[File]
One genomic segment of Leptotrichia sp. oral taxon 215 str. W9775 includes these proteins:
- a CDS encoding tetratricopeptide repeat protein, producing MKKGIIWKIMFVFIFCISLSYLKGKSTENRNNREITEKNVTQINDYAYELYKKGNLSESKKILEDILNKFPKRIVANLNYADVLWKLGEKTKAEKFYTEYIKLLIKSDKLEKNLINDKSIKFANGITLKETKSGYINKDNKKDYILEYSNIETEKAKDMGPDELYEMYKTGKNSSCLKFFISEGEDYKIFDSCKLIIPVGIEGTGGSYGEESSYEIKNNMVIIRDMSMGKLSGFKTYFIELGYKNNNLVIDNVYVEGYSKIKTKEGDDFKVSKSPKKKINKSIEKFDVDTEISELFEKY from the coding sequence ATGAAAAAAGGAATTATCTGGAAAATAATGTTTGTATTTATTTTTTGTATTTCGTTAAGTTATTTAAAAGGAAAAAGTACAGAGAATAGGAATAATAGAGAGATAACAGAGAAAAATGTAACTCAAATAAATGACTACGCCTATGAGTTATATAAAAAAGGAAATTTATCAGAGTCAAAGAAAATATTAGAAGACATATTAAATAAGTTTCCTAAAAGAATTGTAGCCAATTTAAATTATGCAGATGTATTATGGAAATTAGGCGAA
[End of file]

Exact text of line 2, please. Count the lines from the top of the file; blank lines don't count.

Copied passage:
- a CDS encoding tetratricopeptide repeat protein, producing MKKGIIWKIMFVFIFCISLSYLKGKSTENRNNREITEKNVTQINDYAYELYKKGNLSESKKILEDILNKFPKRIVANLNYADVLWKLGEKTKAEKFYTEYIKLLIKSDKLEKNLINDKSIKFANGITLKETKSGYINKDNKKDYILEYSNIETEKAKDMGPDELYEMYKTGKNSSCLKFFISEGEDYKIFDSCKLIIPVGIEGTGGSYGEESSYEIKNNMVIIRDMSMGKLSGFKTYFIELGYKNNNLVIDNVYVEGYSKIKTKEGDDFKVSKSPKKKINKSIEKFDVDTEISELFEKY from the coding sequence ATGAAAAAAGGAATTATCTGGAAAATAATGTTTGTATTTATTTTTTGTATTTCGTTAAGTTATTTAAAAGGAAAAAGTACAGAGAATAGGAATAATAGAGAGATAACAGAGAAAAATGTAACTCAAATAAATGACTACGCCTATGAGTTATATAAAAAAGGAAATTTATCAGAGTCAAAGAAAATATTAGAAGACATATTAAATAAGTTTCCTAAAAGAATTGTAGCCAATTTAAATTATGCAGATGTATTATGGAAATTAGGCGAA